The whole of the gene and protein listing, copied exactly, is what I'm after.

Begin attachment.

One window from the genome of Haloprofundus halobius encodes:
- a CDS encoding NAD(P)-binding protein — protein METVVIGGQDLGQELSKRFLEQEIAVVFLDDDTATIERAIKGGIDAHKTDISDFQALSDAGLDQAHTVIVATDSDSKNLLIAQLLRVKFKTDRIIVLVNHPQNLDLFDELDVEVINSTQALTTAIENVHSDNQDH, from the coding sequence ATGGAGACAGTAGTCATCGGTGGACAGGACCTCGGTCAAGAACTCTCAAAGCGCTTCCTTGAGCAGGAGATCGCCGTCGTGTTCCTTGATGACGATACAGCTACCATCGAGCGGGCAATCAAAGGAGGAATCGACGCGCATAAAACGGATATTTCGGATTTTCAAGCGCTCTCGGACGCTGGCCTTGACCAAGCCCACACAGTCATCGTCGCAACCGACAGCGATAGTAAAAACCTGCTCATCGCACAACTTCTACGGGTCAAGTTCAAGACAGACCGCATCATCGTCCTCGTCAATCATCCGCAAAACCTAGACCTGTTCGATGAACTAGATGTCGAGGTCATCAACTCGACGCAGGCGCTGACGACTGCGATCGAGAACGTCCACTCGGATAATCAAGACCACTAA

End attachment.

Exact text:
One window from the genome of Haloprofundus halobius encodes:
- a CDS encoding NAD(P)-binding protein — protein METVVIGGQDLGQELSKRFLEQEIAVVFLDDDTATIERAIKGGIDAHKTDISDFQALSDAGLDQAHTVIVATDSDSKNLLIAQLLRVKFKTDRIIVLVNHPQNLDLFDELDVEVINSTQALTTAIENVHSDNQDH, from the coding sequence ATGGAGACAGTAGTCATCGGTGGACAGGACCTCGGTCAAGAACTCTCAAAGCGCTTCCTTGAGCAGGAGATCGCCGTCGTGTTCCTTGATGACGATACAGCTACCATCGAGCGGGCAATCAAAGGAGGAATCGACGCGCATAAAACGGATATTTCGGATTTTCAAGCGCTCTCGGACGCTGGCCTTGACCAAGCCCACACAGTCATCGTCGCAACCGACAGCGATAGTAAAAACCTGCTCATCGCACAACTTCTACGGGTCAAGTTCAAGACAGACCGCATCATCGTCCTCGTCAATCATCCGCAAAACCTAGACCTGTTCGATGAACTAGATGTCGAGGTCATCAACTCGACGCAGGCGCTGACGACTGCGATCGAGAACGTCCACTCGGATAATCAAGACCACTAA